We have compiled a list of resources for both those new to the fanfiction community and long established fic writers.
- N. Jean Beausoleil’s Introduction to Fan Fiction
- You-fic.net’s The Fanfiction Writer’s Workshop: Resources and Reference Guide
- Blog Entry #1: How did I get into Fan Fiction?
- Blog Entry #2: Exploring Negativity Against Fan Fiction
- Blog Entry #3: A Subject History of Fan Fiction Reading
Fan Fiction dot Net (aka ffnet) one of the oldest community publishing websites. Pros: global community of readers, ability to view the amount of pings per chapter and work (and the originating countries of these readers,) simple formatting. Cons: simple formatting (low graphics,) no download option, occasional purges of content without giving writers forewarning.
Organization of Transformative Works (aka OTW) a wonderful resource for anyone interested in the evolution of fandom and fandom in general. The OTW is a 501 c 3 nonprofit that sponsors several initiatives, including an academic journal, a wiki, an legal advocacy department, a fanwork preservation project, and, most the most popular project, Archive of Our Own (see next.)
Archive of Our Own (AO3) a community publishing website that is exploding in popularity. Advantages: everyone is on this site, fic is easily downloadable, no content purges, inclusive cross-media content (i.e. podfics, fanart, fanmixes, etc.) detailed system for filtering works (including a tags option, fandom, and genre categories.) Cons: still in development, so bugs are being worked out. One needs an invitation to be able to join AO3 to post content, but perusing the works is open to anyone.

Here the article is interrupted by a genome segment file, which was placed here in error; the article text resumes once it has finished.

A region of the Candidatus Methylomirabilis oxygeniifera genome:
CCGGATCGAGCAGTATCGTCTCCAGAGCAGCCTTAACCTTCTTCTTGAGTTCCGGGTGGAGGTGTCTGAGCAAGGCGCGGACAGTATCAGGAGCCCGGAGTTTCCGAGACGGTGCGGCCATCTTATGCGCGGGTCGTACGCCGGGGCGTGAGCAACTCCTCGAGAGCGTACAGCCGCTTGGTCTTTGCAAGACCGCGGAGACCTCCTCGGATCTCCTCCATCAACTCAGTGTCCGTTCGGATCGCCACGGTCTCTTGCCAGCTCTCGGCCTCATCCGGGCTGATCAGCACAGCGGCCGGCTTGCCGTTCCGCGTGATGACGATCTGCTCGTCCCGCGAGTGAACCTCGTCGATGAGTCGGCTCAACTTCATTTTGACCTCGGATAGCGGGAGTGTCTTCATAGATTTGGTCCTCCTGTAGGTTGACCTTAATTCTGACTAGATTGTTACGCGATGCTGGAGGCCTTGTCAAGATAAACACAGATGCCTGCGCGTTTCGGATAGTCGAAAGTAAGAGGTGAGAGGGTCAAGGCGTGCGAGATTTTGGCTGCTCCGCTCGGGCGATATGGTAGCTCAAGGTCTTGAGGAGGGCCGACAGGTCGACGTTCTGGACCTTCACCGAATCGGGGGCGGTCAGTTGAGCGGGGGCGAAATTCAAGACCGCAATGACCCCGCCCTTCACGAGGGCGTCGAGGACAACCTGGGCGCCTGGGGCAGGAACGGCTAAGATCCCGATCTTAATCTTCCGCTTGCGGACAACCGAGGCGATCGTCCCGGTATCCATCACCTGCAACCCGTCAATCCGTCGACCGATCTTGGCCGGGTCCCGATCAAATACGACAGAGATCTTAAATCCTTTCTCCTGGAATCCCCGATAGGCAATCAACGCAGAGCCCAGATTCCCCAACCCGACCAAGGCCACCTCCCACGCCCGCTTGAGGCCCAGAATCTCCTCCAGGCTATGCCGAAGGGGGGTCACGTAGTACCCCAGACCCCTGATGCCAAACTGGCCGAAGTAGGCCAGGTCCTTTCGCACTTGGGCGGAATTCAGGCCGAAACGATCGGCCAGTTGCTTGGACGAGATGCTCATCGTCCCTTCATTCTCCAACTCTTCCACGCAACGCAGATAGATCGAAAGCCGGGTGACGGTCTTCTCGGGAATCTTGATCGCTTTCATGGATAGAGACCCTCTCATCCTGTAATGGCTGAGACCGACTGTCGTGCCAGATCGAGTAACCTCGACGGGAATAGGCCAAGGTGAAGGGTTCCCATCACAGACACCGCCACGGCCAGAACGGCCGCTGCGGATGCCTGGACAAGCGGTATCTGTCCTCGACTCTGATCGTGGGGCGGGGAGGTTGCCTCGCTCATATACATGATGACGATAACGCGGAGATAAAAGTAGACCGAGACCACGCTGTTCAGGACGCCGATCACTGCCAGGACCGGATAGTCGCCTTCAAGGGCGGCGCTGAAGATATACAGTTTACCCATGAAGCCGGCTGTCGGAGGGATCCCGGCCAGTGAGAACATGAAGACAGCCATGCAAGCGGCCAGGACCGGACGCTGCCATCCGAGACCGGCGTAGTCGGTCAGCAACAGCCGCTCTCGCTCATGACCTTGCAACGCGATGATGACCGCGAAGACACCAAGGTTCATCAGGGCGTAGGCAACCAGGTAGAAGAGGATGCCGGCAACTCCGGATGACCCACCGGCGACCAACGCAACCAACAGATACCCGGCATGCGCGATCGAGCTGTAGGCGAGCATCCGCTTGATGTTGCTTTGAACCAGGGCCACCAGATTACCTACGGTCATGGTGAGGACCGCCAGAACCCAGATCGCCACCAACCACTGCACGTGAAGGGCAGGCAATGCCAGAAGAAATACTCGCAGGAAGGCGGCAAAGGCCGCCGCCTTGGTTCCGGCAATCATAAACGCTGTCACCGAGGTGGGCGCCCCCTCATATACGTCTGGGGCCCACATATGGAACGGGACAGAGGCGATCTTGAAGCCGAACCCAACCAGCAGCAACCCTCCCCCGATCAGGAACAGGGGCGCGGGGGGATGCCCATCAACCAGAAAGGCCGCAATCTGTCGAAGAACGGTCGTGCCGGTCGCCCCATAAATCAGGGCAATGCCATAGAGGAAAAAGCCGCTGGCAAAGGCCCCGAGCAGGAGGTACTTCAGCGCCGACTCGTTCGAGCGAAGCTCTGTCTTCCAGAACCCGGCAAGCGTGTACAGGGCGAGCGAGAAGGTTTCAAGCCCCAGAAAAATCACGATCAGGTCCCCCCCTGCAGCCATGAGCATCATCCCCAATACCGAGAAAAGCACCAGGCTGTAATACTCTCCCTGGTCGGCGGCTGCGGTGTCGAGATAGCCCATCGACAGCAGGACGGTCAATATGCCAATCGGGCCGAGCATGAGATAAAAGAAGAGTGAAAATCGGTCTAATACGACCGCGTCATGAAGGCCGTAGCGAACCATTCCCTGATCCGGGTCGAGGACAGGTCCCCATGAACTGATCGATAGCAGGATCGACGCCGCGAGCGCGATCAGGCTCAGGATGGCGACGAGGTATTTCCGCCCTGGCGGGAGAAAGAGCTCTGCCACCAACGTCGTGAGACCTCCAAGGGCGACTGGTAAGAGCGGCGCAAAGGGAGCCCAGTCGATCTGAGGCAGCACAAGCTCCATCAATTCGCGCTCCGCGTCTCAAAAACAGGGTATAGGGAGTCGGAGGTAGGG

YouFic dot net a smaller, more intimate community publishing site that has open guidelines and very few restrictions for content. Pros: increased accessibility to those who run the site in case of issues, freedom to post whatever you like (as long as it doesn’t break any laws,) offers great resources for those starting out in the fan fiction world. Cons: smaller community.
Wattpad (added 3/19/2016) a large, crowd publishing website that has garnered the attention of writers, publishers, and literary agents alike. Its annual “Watty Awards” is often watched for authors and works that rise to the top. A downloadable app, ability to sort by popularity, and easy commenting functionality makes this website easy to use and responsive to community needs and desires. This is the site via which Anna Todd’s 1D fan fiction “After” attracted a six-figure book deal.